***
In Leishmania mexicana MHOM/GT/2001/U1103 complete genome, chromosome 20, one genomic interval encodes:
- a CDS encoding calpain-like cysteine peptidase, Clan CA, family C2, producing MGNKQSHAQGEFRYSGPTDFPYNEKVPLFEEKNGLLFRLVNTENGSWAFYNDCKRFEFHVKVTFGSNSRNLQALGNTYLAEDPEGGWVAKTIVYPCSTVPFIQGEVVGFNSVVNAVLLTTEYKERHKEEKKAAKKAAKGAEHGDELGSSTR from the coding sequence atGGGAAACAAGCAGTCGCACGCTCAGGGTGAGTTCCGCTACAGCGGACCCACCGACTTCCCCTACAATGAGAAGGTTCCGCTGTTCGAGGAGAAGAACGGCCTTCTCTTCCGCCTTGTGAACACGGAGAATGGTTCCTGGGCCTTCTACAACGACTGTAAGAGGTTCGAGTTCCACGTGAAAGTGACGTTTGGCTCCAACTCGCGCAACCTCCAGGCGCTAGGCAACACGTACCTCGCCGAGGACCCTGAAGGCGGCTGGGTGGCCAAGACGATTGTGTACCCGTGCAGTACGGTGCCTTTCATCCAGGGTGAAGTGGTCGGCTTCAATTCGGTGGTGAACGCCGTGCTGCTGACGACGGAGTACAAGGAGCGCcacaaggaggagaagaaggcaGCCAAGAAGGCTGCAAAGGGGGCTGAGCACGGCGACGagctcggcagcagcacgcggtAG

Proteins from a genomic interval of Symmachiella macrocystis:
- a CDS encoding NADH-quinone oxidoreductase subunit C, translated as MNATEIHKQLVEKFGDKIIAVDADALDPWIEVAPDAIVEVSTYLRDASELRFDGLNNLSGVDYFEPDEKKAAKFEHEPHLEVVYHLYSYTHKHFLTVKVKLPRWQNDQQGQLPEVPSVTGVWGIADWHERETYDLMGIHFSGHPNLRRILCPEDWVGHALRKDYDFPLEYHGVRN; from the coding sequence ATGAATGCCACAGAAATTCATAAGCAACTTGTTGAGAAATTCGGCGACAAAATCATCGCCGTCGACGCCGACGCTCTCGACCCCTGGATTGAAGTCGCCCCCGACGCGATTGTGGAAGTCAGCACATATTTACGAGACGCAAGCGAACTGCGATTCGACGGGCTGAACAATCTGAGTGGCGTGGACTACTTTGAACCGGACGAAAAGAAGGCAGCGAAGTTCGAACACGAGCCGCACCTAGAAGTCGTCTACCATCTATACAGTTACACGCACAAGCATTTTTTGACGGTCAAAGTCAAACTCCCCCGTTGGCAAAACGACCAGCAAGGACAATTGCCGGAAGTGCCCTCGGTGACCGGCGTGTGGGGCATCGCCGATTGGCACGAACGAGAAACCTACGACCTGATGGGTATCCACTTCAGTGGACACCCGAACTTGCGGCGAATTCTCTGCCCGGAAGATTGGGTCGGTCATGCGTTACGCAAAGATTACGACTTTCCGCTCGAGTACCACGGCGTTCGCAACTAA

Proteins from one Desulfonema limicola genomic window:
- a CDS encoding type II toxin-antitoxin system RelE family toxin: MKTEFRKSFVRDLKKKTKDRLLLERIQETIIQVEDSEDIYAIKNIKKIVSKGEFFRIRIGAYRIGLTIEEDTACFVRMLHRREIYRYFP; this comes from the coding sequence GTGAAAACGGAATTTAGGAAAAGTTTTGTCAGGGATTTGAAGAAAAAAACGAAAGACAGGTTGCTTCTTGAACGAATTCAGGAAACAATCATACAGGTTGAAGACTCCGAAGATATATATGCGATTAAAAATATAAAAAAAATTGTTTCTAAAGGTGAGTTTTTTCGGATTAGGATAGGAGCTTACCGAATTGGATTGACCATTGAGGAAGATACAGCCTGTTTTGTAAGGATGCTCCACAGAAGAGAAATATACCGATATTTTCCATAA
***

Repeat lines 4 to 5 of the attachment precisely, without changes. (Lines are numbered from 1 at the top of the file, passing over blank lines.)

- a CDS encoding NADH-quinone oxidoreductase subunit C, translated as MNATEIHKQLVEKFGDKIIAVDADALDPWIEVAPDAIVEVSTYLRDASELRFDGLNNLSGVDYFEPDEKKAAKFEHEPHLEVVYHLYSYTHKHFLTVKVKLPRWQNDQQGQLPEVPSVTGVWGIADWHERETYDLMGIHFSGHPNLRRILCPEDWVGHALRKDYDFPLEYHGVRN; from the coding sequence ATGAATGCCACAGAAATTCATAAGCAACTTGTTGAGAAATTCGGCGACAAAATCATCGCCGTCGACGCCGACGCTCTCGACCCCTGGATTGAAGTCGCCCCCGACGCGATTGTGGAAGTCAGCACATATTTACGAGACGCAAGCGAACTGCGATTCGACGGGCTGAACAATCTGAGTGGCGTGGACTACTTTGAACCGGACGAAAAGAAGGCAGCGAAGTTCGAACACGAGCCGCACCTAGAAGTCGTCTACCATCTATACAGTTACACGCACAAGCATTTTTTGACGGTCAAAGTCAAACTCCCCCGTTGGCAAAACGACCAGCAAGGACAATTGCCGGAAGTGCCCTCGGTGACCGGCGTGTGGGGCATCGCCGATTGGCACGAACGAGAAACCTACGACCTGATGGGTATCCACTTCAGTGGACACCCGAACTTGCGGCGAATTCTCTGCCCGGAAGATTGGGTCGGTCATGCGTTACGCAAAGATTACGACTTTCCGCTCGAGTACCACGGCGTTCGCAACTAA

Proteins from one Desulfonema limicola genomic window: